You have to love Italy. Sure, they messed up with Benito Mussilini, but wow, they sure know to make a meal and play (or cheer on) an outstanding soccer game.
It seems that wherever larger city you visit in North America, you’ll find a successful and bustling neighbourhood called “Little Italy”. It will be lined with busy restaurants, though not always serving Italian food. It will be surrounded by an established and impressive residential area, though not inhabited exclusively by Italians any longer. New York, Chicago, San Francisco – all have a thriving Little Italy. Just like here in Toronto.
So why is this Little Italy phenomenon such a success? Well, some of it has to do with timing. The first wave of Italian immigrants arrived in major North American cities at a time where the local mangiacakes were heading to the suburbs. When the Italians arrived, they were able to pick up real estate in areas of the city that were central and inexpensive at the time. Once they had a foothold in that area, the other Italian immigrants would follow them, and join their growing Italian community. They shared the same language, recipes and religion.
The second reason has to do with food. Italians make delicious food that appeals to almost everyone in the world. Italian food is almost a guaranteed success. People will travel to go to a good Italian restaurant. I would say that most restaurants in this city will default to an Italian cuisine because it is so universally beloved across most cultures.
So, it’s not surprise that Toronto’s Little Italy at College and Clinton is one of the most desirable neighbourhoods in this city to live if you want to be central and have great restaurants nearby. Times have changed though. I would say the majority of the Toronto residential population here is no longer Italian, though the commercial strip does have a strong Italian theme with many Italian restaurant options. (See this video for more on the first Little Italy)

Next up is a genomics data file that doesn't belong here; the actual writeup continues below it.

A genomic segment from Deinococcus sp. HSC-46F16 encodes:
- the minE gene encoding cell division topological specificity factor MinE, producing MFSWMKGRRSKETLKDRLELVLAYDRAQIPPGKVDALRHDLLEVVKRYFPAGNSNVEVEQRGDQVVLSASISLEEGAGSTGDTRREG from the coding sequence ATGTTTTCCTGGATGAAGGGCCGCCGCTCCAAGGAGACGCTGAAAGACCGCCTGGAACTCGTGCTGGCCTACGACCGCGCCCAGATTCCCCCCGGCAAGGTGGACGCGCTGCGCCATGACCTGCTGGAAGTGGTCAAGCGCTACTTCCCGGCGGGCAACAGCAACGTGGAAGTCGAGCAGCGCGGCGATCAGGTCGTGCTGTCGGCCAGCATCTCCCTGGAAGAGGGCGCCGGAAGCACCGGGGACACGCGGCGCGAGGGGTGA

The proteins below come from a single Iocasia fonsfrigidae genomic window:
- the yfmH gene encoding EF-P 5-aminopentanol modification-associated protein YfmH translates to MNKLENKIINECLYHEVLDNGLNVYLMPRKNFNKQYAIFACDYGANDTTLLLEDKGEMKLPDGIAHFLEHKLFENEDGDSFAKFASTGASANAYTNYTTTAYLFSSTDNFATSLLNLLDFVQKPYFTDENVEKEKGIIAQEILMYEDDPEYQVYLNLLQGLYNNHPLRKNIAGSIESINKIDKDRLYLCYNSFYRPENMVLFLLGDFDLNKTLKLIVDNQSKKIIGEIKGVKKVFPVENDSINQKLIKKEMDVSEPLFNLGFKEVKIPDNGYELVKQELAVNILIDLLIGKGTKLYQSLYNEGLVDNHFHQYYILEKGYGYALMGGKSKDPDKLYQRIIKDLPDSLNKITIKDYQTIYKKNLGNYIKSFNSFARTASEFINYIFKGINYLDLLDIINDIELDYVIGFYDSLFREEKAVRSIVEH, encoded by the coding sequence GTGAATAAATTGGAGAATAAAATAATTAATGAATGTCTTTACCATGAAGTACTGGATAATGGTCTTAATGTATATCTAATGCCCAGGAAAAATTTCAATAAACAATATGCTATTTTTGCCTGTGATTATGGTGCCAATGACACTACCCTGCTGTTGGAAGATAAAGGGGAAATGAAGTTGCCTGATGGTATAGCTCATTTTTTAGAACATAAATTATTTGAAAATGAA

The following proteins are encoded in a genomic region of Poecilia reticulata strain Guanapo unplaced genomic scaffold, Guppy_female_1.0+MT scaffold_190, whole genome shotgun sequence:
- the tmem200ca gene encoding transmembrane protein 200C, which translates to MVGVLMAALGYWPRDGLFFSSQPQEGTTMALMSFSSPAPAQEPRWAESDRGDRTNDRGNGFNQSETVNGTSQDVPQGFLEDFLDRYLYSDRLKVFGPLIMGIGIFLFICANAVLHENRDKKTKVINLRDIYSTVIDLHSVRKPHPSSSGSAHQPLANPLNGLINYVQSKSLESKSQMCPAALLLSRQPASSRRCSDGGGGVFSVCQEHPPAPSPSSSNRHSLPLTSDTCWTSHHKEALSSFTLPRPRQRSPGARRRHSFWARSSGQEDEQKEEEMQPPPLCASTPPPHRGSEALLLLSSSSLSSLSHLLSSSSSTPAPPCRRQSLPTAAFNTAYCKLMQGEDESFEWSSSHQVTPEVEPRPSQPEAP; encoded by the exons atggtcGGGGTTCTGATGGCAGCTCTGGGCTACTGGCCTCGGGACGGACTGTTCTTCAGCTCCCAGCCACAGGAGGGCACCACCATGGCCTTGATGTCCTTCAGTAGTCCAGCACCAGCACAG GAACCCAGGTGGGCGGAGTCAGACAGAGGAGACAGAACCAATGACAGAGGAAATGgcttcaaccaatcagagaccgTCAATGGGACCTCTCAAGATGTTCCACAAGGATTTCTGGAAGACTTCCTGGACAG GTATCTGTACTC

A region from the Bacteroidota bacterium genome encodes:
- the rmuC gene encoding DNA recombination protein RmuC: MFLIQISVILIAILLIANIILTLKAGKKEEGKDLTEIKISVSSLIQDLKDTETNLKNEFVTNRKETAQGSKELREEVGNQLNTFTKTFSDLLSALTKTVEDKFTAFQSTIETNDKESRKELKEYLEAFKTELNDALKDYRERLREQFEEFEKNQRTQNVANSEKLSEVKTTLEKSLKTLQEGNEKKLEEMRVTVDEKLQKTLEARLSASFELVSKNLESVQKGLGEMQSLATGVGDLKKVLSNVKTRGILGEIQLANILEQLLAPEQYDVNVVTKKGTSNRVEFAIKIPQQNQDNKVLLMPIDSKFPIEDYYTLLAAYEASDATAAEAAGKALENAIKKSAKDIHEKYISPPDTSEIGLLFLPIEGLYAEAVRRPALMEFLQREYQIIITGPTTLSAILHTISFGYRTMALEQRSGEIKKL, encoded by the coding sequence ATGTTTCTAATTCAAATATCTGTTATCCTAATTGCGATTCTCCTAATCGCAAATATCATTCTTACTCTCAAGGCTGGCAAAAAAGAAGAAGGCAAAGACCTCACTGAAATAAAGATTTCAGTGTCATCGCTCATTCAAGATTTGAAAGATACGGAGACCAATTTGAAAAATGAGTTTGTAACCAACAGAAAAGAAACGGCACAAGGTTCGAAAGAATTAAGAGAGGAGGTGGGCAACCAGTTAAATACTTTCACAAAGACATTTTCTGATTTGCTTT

But can the success of a Little Italy strike twice in the same city? Can there be two neighbourhoods with an Italian theme?
The short answer is yes, but the emerging neighbourhood named Corso Italia has some way to go before hitting the success of the first Little Italy. This neighbourhood runs along St. Clair from Lansdowne to just east of Dufferin. It is no College and Clinton. It is not as central, and does not have the strong Italian branding that Little Italy has had over the decades, but it does have a growing population of top notch Italian restaurants including some of the best pizza in the city. This strengthening commercial strip often attracts new homebuyers, whether they are Italian or not. The St. Clair streetcar has easy access to the Yonge line. So, it’s not as far away as some people think.
In my opinion, Corso Italia and the bordering areas of Silverthorn to the north and Ealscourt to the west, are going to be neighbourhoods to watch for home price appreciation, especially when you consider the future Eglinton Crossway that will be going in to improve transit in the area. In my opinion, these neighbourhoods are a little undervalued right now and do need some improvements, but with the pressure on the houses we have continued to see in Toronto year after year, this is becoming the new frontier of new homebuyers who cannot afford a million dollar home closer to downtown. It is a neighbourhood that has already shown us some of the best price appreciations over the past year.
So, if you are looking for a house and you love Italian food (and Portuguese food too), then you may want to focus on the Toronto’s other Little Italy for your search.